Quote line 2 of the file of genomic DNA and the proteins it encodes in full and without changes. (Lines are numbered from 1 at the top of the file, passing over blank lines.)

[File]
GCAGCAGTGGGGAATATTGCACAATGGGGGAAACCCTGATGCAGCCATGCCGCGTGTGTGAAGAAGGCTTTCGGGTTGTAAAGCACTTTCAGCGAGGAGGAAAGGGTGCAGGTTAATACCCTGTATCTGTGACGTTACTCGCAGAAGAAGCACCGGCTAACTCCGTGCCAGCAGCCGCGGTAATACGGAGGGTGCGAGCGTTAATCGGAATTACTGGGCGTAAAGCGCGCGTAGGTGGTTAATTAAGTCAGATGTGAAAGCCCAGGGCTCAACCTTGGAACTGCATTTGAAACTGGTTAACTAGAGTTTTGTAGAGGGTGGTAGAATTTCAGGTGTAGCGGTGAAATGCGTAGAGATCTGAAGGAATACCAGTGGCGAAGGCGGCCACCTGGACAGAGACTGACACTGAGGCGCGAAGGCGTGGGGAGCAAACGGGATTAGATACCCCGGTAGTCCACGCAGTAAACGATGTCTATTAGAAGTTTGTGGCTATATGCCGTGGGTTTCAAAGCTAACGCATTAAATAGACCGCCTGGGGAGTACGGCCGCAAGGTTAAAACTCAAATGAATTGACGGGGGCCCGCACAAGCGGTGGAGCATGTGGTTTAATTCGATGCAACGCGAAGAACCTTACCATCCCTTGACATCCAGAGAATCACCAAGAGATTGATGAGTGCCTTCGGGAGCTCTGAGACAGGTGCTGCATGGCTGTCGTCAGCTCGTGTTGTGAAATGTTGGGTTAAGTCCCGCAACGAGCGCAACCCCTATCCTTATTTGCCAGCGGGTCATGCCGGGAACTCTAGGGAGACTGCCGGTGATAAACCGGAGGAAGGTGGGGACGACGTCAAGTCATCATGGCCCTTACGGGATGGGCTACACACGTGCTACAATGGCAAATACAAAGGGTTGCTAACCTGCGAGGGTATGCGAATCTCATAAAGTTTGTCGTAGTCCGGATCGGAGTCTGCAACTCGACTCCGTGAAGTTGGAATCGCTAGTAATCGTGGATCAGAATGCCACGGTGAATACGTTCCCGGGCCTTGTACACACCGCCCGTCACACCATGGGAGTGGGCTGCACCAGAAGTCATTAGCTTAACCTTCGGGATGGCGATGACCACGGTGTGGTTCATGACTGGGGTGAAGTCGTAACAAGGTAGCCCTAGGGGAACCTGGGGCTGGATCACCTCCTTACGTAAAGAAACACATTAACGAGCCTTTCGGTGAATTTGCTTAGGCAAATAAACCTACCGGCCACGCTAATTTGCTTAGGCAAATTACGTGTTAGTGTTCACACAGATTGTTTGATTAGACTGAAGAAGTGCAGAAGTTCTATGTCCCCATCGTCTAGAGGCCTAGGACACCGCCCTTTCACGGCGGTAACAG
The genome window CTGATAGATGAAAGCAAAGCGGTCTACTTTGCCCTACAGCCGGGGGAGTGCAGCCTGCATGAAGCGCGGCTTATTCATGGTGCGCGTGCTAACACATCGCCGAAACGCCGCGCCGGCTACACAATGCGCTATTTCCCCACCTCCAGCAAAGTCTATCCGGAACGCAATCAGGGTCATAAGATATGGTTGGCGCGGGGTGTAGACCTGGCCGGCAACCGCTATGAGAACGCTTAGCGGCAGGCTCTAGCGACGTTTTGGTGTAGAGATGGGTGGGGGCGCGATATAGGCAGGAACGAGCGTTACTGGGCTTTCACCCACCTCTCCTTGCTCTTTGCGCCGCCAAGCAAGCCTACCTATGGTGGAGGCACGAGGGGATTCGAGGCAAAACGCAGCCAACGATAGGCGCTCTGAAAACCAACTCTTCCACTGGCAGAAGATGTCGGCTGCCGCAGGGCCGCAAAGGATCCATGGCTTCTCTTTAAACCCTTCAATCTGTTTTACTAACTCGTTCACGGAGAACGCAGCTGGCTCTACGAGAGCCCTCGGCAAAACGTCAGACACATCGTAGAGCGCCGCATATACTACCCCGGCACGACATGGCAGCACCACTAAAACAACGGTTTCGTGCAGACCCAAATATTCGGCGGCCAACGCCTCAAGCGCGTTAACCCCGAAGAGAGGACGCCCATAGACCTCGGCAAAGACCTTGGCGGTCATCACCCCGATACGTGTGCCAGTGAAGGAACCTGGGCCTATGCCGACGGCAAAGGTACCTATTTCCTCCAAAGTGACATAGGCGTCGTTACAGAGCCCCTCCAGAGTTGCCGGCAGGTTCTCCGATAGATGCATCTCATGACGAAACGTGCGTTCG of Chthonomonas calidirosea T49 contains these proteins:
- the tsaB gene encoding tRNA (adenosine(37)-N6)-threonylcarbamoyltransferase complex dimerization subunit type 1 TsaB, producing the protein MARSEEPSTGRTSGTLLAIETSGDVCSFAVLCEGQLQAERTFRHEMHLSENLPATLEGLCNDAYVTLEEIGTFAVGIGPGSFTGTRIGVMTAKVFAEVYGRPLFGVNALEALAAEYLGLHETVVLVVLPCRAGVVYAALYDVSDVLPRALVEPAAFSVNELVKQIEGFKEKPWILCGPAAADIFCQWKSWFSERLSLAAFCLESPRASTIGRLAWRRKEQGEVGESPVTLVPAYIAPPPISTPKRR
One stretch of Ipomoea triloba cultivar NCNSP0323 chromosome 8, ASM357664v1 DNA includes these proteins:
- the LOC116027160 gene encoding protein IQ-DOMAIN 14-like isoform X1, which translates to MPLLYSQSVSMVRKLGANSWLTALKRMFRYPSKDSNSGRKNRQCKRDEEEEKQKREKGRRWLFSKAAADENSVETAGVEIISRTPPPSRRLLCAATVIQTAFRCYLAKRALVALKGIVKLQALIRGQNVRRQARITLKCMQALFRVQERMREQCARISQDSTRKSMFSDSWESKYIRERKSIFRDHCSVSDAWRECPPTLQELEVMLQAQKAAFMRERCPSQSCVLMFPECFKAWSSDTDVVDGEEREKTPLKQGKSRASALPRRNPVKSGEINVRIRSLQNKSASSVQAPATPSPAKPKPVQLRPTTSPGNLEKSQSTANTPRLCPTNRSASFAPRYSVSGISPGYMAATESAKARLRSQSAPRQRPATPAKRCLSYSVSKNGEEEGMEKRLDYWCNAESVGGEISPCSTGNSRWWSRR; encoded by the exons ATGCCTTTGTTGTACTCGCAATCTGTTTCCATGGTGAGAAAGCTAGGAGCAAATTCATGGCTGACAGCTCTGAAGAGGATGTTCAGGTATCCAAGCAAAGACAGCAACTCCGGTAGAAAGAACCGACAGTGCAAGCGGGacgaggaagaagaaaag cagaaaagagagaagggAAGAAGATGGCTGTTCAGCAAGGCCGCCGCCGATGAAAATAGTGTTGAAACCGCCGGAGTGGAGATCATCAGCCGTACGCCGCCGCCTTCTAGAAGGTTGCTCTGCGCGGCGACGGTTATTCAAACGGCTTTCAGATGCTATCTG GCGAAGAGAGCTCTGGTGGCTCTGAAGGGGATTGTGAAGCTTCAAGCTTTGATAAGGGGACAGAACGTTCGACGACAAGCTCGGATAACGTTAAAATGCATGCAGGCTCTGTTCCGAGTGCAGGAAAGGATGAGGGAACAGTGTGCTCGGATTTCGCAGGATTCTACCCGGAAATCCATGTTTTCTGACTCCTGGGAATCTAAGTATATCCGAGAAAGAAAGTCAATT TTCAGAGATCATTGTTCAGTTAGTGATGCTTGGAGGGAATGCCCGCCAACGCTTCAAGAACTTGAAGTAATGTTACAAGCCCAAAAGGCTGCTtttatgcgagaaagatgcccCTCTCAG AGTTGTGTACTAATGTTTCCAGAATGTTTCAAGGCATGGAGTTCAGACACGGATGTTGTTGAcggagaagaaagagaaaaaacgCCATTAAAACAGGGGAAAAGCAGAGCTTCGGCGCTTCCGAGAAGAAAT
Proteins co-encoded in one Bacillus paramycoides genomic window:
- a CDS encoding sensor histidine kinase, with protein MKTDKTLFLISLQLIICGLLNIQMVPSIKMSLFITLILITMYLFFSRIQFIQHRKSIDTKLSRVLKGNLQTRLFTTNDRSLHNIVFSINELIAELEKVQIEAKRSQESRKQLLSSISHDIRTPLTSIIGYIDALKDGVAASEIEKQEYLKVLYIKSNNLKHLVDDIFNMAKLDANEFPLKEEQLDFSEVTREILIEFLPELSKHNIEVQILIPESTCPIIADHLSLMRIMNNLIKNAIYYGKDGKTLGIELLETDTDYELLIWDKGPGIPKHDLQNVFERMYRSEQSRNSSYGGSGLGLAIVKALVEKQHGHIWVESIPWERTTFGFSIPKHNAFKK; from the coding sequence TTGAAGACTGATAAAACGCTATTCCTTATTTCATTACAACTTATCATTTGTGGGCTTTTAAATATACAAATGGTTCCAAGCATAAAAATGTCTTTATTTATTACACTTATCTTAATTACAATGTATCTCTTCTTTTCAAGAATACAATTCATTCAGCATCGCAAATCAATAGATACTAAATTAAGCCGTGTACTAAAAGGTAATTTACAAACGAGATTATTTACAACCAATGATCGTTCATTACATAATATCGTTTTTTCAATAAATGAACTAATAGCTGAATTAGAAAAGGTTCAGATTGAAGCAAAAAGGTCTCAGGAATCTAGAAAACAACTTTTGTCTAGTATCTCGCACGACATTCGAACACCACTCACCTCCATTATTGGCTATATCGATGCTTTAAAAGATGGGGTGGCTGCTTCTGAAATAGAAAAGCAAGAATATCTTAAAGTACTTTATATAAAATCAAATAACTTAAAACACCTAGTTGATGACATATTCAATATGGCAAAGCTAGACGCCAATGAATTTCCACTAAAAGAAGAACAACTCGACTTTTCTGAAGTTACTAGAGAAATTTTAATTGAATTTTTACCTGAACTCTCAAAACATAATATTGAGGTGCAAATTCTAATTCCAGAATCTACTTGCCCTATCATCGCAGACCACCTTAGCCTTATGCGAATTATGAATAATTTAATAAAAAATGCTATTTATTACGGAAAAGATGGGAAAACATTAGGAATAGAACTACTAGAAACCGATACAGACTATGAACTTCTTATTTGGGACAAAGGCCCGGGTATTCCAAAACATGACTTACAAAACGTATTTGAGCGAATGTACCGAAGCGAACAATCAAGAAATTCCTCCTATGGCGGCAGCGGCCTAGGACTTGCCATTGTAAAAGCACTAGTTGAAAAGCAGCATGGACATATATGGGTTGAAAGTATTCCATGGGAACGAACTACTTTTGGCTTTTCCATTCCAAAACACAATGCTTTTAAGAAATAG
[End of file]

The genome window CTGATAGATGAAAGCAAAGCGGTCTACTTTGCCCTACAGCCGGGGGAGTGCAGCCTGCATGAAGCGCGGCTTATTCATGGTGCGCGTGCTAACACATCGCCGAAACGCCGCGCCGGCTACACAATGCGCTATTTCCCCACCTCCAGCAAAGTCTATCCGGAACGCAATCAGGGTCATAAGATATGGTTGGCGCGGGGTGTAGACCTGGCCGGCAACCGCTATGAGAACGCTTAGCGGCAGGCTCTAGCGACGTTTTGGTGTAGAGATGGGTGGGGGCGCGATATAGGCAGGAACGAGCGTTACTGGGCTTTCACCCACCTCTCCTTGCTCTTTGCGCCGCCAAGCAAGCCTACCTATGGTGGAGGCACGAGGGGATTCGAGGCAAAACGCAGCCAACGATAGGCGCTCTGAAAACCAACTCTTCCACTGGCAGAAGATGTCGGCTGCCGCAGGGCCGCAAAGGATCCATGGCTTCTCTTTAAACCCTTCAATCTGTTTTACTAACTCGTTCACGGAGAACGCAGCTGGCTCTACGAGAGCCCTCGGCAAAACGTCAGACACATCGTAGAGCGCCGCATATACTACCCCGGCACGACATGGCAGCACCACTAAAACAACGGTTTCGTGCAGACCCAAATATTCGGCGGCCAACGCCTCAAGCGCGTTAACCCCGAAGAGAGGACGCCCATAGACCTCGGCAAAGACCTTGGCGGTCATCACCCCGATACGTGTGCCAGTGAAGGAACCTGGGCCTATGCCGACGGCAAAGGTACCTATTTCCTCCAAAGTGACATAGGCGTCGTTACAGAGCCCCTCCAGAGTTGCCGGCAGGTTCTCCGATAGATGCATCTCATGACGAAACGTGCGTTCG of Chthonomonas calidirosea T49 contains these proteins: